Posted by: Kath Usitalo | October 31, 2012

Michigan Ghost Towns

Ghostly structures are preserved at Fayette Historic State Park in the Upper Peninsula

Michigan has its fair share of ghost towns—maybe more than some other states, due to its history of boom-and-bust lumbering and mining settlements and the towns dedicated to supporting those industries.

When the logging and copper and iron mining companies had depleted the natural resources, the company towns disappeared.

One prime example of a company town that had been all but deserted and is preserved is at Fayette Historic State Park on the Garden Peninsula of Michigan’s Upper Peninsula. Built in 1867 by the Jackson Iron Company on the shore of Lake Michigan’s Bay de Noc, this was a center of iron smelting, where iron was extracted from the ore mined in the U.P.

Old mining structures and ghost towns dot Copper Country

You can wander through reconstructed buildings including the hotel, homes, company and industrial structures. It’s a beautiful but haunting setting, even on a sunny day. The park is open May-October.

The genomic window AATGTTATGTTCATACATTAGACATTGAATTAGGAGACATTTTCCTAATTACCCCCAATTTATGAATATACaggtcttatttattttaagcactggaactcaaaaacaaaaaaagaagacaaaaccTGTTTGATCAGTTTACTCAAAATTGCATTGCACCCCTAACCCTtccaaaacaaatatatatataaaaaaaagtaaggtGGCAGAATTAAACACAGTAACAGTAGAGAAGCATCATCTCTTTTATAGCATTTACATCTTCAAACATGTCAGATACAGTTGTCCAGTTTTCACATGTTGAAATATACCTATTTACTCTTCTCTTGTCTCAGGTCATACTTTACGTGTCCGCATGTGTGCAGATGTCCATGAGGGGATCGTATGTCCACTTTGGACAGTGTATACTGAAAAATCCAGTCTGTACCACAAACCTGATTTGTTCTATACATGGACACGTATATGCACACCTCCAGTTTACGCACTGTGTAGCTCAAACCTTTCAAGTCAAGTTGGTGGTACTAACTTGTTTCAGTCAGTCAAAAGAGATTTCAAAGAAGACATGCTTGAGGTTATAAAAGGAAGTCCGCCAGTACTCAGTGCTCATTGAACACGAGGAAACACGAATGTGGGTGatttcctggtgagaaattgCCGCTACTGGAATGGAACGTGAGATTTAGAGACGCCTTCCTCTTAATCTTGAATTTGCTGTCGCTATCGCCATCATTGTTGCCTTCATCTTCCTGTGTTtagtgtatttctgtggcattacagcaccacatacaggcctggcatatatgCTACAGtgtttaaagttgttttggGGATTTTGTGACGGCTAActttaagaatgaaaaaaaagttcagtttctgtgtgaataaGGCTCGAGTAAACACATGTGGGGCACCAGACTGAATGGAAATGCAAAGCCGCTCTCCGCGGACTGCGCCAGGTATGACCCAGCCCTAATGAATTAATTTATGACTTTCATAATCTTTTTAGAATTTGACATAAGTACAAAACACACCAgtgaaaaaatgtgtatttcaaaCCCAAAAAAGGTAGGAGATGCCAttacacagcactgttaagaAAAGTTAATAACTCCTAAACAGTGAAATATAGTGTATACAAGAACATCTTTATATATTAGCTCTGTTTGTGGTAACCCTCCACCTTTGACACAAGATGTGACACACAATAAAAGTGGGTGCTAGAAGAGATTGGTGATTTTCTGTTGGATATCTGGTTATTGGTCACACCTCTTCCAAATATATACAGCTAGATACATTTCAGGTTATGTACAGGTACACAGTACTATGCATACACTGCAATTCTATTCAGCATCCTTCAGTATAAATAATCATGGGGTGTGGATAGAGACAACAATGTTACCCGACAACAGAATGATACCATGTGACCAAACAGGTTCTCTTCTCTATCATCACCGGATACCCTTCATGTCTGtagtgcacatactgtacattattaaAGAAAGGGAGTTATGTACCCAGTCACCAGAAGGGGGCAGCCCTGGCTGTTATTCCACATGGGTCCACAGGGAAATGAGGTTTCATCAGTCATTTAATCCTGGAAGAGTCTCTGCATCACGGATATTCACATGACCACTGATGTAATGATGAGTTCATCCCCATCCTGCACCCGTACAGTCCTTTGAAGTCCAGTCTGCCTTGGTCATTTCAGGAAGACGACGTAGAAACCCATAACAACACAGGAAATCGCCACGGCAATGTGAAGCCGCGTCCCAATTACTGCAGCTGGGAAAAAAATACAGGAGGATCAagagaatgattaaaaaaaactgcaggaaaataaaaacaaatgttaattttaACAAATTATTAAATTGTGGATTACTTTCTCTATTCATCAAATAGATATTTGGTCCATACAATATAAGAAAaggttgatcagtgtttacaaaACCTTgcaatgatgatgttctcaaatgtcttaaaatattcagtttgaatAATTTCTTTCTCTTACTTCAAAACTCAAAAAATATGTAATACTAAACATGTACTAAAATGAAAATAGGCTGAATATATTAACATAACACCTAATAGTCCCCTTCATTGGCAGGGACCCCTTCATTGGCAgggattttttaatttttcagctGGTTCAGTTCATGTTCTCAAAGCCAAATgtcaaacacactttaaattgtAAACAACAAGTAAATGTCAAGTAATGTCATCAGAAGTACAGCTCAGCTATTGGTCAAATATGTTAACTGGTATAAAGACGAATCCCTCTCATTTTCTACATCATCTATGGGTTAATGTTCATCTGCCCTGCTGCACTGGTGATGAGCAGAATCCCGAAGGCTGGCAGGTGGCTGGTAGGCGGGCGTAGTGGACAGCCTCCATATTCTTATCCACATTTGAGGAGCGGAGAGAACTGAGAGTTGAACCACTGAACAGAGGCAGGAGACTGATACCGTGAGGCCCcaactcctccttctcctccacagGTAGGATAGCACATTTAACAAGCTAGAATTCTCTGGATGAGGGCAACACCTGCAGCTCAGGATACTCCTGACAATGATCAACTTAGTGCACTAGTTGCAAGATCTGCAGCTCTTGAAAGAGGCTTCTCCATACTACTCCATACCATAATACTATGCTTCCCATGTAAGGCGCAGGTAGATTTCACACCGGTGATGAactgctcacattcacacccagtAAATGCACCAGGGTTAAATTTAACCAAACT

The Iron County Historical Museum isn’t a ghost town, but its collection of more than two dozen structures on 10 acres resembles one. The complex at Caspian, near the U.P. city of Iron River, includes a tavern, log buildings, barber shop, lumber camp, Victorian home and one room schoolhouse.

Old Victoria settlement near Rockland, in the Western U.P., is a cluster of original log buildings preserved to depict the lives of miners in the late 1890s. Open Memorial Weekend through early October.

The Keweenaw Convention & Visitor’s Bureau has details on 20 ghost towns across Copper Country, many of which were called “locations” during the copper mining heyday. Also check out the Heritage Sites of the Keweenaw National Historical Park.

Explore more ghost towns with the help of these websites:

Ghost Towns of Michigan

Exploring the North

Goodar Township Ghost Towns

Haunted Places in Michigan

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